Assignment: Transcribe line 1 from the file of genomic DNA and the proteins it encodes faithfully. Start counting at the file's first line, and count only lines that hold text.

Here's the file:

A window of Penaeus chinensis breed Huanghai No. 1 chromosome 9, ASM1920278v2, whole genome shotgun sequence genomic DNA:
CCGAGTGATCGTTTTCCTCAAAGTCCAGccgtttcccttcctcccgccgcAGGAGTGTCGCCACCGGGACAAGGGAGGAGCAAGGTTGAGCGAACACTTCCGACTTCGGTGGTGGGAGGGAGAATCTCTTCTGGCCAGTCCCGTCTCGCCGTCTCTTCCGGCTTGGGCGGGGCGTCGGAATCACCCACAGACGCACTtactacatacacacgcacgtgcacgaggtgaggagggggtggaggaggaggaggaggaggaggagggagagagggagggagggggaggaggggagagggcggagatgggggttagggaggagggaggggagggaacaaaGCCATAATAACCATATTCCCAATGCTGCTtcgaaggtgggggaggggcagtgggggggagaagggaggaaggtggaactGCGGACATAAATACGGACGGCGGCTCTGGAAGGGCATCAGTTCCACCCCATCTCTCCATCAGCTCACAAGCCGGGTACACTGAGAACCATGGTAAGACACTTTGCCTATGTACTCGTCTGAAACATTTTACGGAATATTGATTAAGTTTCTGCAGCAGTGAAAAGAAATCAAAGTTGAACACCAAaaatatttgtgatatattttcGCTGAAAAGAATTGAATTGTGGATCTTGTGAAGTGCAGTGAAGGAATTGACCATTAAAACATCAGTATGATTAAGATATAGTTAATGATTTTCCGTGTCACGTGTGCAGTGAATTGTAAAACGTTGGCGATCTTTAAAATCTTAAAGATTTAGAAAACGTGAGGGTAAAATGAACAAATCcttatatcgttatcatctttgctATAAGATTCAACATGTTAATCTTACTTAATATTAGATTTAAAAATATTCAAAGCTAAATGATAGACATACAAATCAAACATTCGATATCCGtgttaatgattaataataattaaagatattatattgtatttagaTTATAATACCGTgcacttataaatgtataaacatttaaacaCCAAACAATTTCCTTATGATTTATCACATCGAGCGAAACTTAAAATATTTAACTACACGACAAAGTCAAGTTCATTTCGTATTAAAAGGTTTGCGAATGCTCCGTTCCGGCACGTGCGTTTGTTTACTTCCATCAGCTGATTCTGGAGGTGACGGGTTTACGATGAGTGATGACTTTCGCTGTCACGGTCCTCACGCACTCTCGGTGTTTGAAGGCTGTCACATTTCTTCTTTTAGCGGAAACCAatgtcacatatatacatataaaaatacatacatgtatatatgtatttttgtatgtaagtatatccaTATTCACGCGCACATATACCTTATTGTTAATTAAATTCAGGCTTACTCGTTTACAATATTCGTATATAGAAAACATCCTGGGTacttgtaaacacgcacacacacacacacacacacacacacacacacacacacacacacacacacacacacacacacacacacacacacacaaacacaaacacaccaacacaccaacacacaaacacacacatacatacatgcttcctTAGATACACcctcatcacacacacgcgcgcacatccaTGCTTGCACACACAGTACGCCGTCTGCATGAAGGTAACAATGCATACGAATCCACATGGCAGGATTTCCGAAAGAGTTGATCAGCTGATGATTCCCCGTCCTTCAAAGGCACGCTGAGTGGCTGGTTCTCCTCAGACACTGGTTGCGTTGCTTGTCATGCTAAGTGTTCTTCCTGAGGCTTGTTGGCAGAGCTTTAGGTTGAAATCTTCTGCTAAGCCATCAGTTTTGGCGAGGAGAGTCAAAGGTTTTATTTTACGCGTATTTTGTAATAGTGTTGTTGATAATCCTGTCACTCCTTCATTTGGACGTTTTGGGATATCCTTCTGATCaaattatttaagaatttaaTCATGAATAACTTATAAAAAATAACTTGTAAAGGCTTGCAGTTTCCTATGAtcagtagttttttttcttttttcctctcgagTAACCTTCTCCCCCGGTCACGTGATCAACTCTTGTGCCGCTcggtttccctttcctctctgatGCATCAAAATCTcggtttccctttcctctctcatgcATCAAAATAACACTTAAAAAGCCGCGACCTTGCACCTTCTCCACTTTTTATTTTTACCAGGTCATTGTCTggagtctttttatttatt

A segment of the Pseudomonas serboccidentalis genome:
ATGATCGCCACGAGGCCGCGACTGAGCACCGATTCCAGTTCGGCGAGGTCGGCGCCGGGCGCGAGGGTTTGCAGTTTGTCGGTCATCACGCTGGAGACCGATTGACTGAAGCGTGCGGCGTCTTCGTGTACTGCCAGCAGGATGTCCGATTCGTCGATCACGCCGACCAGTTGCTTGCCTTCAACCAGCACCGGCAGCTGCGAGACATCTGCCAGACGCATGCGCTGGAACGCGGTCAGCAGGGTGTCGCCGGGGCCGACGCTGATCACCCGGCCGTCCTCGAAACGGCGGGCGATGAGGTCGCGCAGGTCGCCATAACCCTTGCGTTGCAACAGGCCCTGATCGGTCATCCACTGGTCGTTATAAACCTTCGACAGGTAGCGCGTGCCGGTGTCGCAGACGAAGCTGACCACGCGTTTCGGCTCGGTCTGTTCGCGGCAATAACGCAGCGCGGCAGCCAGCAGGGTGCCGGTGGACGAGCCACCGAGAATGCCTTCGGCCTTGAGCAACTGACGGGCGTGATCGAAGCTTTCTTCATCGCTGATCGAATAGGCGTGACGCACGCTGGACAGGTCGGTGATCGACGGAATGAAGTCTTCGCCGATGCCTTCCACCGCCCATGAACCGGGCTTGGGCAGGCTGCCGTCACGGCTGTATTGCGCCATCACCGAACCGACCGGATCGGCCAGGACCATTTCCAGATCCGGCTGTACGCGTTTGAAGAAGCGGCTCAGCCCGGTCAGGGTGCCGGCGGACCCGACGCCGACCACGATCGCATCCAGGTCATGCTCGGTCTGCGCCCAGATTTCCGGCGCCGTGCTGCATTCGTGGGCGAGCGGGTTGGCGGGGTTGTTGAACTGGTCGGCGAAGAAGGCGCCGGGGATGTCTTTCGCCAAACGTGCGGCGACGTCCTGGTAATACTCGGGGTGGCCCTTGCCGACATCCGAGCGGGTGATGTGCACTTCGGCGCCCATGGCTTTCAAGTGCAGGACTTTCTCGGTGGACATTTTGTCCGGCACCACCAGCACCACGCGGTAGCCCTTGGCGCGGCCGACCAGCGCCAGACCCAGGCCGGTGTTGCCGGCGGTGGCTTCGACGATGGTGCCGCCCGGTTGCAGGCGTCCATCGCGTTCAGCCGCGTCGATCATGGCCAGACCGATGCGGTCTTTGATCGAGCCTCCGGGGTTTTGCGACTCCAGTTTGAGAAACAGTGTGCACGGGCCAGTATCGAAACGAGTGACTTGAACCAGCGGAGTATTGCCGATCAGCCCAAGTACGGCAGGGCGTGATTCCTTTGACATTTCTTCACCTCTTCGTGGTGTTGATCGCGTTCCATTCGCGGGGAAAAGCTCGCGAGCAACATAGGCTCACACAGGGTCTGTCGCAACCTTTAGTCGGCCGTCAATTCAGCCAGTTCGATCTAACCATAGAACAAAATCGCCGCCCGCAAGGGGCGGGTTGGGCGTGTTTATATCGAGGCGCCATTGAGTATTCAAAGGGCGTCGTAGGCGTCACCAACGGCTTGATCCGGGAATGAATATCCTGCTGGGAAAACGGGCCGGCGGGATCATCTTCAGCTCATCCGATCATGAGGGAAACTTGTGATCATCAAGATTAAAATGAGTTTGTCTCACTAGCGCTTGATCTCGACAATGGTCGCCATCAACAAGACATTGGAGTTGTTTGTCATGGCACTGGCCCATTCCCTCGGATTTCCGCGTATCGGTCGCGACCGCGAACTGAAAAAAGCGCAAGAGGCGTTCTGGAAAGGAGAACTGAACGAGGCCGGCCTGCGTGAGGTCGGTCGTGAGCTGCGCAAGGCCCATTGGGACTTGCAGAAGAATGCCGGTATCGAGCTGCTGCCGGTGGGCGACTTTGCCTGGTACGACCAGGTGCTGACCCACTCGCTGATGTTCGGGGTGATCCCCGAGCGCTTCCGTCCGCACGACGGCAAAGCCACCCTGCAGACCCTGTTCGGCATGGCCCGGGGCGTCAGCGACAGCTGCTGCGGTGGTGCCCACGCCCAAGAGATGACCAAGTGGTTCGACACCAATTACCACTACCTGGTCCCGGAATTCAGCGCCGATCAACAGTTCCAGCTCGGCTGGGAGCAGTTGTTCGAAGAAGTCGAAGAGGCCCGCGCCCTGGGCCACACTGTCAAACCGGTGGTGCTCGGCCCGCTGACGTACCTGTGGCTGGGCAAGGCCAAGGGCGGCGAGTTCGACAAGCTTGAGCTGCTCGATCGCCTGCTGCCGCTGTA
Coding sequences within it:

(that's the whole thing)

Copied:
A window of Penaeus chinensis breed Huanghai No. 1 chromosome 9, ASM1920278v2, whole genome shotgun sequence genomic DNA: